Sometimes it feels like we’re saturated with bundles of pop culture content every day. The way people hurry to feast on the freshest online stimulus suggests content itself has superseded substance. Meanwhile, Melbourne/Sydney duo HTRK defiantly uphold patience as a virtue. Jonnine Standish (vocals) and Nigel Yang (guitar/electronics) make music that exhibits extensive compositional deliberation and encourages a distraction-free listening experience.
“Me and Nigel like to sit with our music for maybe longer than most people,” Standish says. “It’s amazing what happens after several months. The song that was your favourite can soon start to grate on your nerves, or the song that you weren’t sure where to take it, several months later you realise it’s perfect exactly how it is. We’re not in a rush to play the industry game of releasing and pushing forward into the game, so having that extra time to reflect on music is kind of a freedom.”
HTRK formed as a trio in Melbourne in 2003 and the band’s moody noise experiments quickly became a talking point in underground circles. Then in 2009 the Rowland S. Howard-produced debut Marry Me Tonight brought the group major recognition.Early last month HTRK unveiled their third LP, Psychic 9-5 Club. The album is the first to be constructed without founding bass player Sean Stewart, who tragically committed suicide while they were based in London in 2010. Psychic 9-5 Club isn’t a drastic departure from its 2011 predecessor – the hypnotic and sometimes industrial Work (Work, Work) – but many of the tracks possess a warmth and immediacy they didn’t previously emphasise.
“The direction Psychic 9-5 Club has gone is probably how we were wanting Work to go,” says Standish. “The production of Work (Work, Work) was really infiltrated by what we had at our disposal. It was really important that Sean played on the album. We were three-quarters of the way through when he died and we were left with a lot of demos, a lot of mp3s, so the whole album became quite murky and lo-fi.
“The idea for that album was that it was going to have more clarity. We were looking at the producer of [Roxy Music’s] Avalon and the engineers for albums like that; [albums] that had leaner qualities and higher production values and a pop radio aesthetic.”
In 2012 Standish and Yang travelled to New Mexico to work with Nathan Corbin of New York experimental noise outfit Excepter. The plan was to record an EP, but the constructive synergy established with Corbin meant that producing an entire album soon became imperative.
“I think me and Nigel took over five demos,” Standish remembers. “Then, when we were with Nathan, we’d just be talking and the next minute Nathan would put down a synth line and then we’d all start working on top of it and we had some new songs. He’s just got a really intuitive and amazing way with sounds. He’s really precise and warm and clean.
“There’s something about the energy of three people compared to two,” Standish adds. “It’s kind of magical with three. It’s hard to fit in with me and Nigel because we’ve got ten years of making music in a bubble together. It’s really hard for someone else to enter that space. Nathan’s perfect because he’s like a spiritual cat. You know how cats know when to approach you or when to back off a bit? He’s a bit like that.”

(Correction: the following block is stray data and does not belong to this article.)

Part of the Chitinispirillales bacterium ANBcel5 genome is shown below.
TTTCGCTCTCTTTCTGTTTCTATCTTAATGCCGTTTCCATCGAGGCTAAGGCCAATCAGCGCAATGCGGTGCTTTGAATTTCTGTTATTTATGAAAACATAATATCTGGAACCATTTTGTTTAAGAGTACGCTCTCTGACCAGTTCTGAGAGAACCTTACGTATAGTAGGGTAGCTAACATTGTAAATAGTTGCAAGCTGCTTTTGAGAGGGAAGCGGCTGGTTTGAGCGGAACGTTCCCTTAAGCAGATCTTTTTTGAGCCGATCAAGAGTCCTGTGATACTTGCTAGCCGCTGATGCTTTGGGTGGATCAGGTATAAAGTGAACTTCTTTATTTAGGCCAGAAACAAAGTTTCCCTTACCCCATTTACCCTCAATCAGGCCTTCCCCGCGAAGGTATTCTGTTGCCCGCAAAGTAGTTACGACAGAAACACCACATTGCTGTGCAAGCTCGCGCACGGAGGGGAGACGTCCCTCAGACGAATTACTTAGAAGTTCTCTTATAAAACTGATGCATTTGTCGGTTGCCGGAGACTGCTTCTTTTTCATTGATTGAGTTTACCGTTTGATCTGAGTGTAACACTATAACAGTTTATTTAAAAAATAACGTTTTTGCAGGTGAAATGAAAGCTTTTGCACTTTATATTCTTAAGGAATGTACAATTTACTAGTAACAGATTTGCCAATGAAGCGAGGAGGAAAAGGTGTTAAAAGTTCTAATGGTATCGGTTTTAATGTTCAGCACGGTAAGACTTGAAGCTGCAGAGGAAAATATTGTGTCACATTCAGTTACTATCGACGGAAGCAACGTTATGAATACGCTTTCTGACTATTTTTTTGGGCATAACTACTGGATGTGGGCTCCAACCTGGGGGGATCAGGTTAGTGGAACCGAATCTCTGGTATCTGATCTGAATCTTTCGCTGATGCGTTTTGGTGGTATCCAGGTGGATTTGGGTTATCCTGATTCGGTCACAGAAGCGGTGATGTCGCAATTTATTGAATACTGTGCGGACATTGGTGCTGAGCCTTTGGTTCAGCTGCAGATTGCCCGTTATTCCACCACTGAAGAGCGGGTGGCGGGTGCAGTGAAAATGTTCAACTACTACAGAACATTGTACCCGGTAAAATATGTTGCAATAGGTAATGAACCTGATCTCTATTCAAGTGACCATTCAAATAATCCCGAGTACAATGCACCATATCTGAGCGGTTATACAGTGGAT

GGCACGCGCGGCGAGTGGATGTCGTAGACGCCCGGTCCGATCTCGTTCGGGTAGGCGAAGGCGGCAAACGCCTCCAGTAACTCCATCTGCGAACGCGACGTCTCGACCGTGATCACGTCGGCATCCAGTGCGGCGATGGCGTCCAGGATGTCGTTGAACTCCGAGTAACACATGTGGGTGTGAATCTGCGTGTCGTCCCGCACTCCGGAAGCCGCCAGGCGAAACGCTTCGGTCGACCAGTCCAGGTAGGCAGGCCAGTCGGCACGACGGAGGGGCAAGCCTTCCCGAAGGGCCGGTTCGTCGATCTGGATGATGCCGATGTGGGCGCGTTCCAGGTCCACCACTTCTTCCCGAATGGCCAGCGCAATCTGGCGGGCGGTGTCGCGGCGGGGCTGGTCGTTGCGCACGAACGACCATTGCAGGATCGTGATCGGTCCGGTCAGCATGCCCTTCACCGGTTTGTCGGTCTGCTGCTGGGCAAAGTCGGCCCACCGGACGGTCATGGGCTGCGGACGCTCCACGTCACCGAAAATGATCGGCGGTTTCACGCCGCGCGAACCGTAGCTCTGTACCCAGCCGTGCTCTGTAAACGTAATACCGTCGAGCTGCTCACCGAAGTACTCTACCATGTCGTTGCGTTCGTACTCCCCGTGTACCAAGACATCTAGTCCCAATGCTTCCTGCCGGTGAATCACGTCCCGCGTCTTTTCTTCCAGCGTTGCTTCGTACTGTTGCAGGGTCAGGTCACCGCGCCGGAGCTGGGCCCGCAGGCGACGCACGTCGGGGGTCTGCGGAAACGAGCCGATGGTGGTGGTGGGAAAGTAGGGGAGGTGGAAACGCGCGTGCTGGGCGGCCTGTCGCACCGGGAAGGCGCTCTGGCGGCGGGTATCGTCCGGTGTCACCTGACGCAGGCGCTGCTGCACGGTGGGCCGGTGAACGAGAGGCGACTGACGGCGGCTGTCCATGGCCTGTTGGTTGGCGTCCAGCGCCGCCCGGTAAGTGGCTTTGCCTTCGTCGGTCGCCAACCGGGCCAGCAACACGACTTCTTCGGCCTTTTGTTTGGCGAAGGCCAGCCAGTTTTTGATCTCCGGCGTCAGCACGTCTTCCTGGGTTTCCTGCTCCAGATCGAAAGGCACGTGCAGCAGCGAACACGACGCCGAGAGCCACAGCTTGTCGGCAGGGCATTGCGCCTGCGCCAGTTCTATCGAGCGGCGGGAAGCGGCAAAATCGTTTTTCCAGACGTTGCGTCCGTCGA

Given that HTRK have successfully stood apart from prevalent contemporary trends since day one, it’s rather surprising to hear Standish note a pop influence. Rest assured there’s no commercial agenda behind Psychic 9-5 Club, but it does sound altogether brighter.
“Once you realise that there’s no career in music and that that’s all a mirage, it’s so fantastic because you can really just get on with the pleasure in music. Every band’s got all the same stories of tragedy and near misses and near fame, and it’s so fantastic when you can actually just step back from that and make music at your own pace. That can be really fast or it can be really slow – it just doesn’t matter.”
HTRK are clearly determined to make sure all of their output has an enduring quality. And despite how insular it may sound, they also pay close attention to audience reactions.
“It’s very important that our music has a longevity to it,” Standish says. “I think that might be our overly romantic side – wanting people to revisit our music at different times in their lives. It’s certainly something we’re interested in. We’re conscious of our fans listening to our music and what effect it will have on them.”
Refraining from making hasty decisions certainly yields creative rewards on Psychic 9-5 Club. It’s not quite a buoyant record, but it makes for a meditative and imaginative listening experience. This aligns with the album title’s conceptual basis.
“Towards the end of the album we had this space in mind, the kind of club that this music would exist or be played [in]. We were talking about great new dance music scenes [that] come out of new street drugs and that hasn’t happened for a while. We envisioned a place that, if there wasn’t any drugs but you could get to a higher consciousness, what music would be in that club?” We can only enter Psychic 9-5 Club to find out.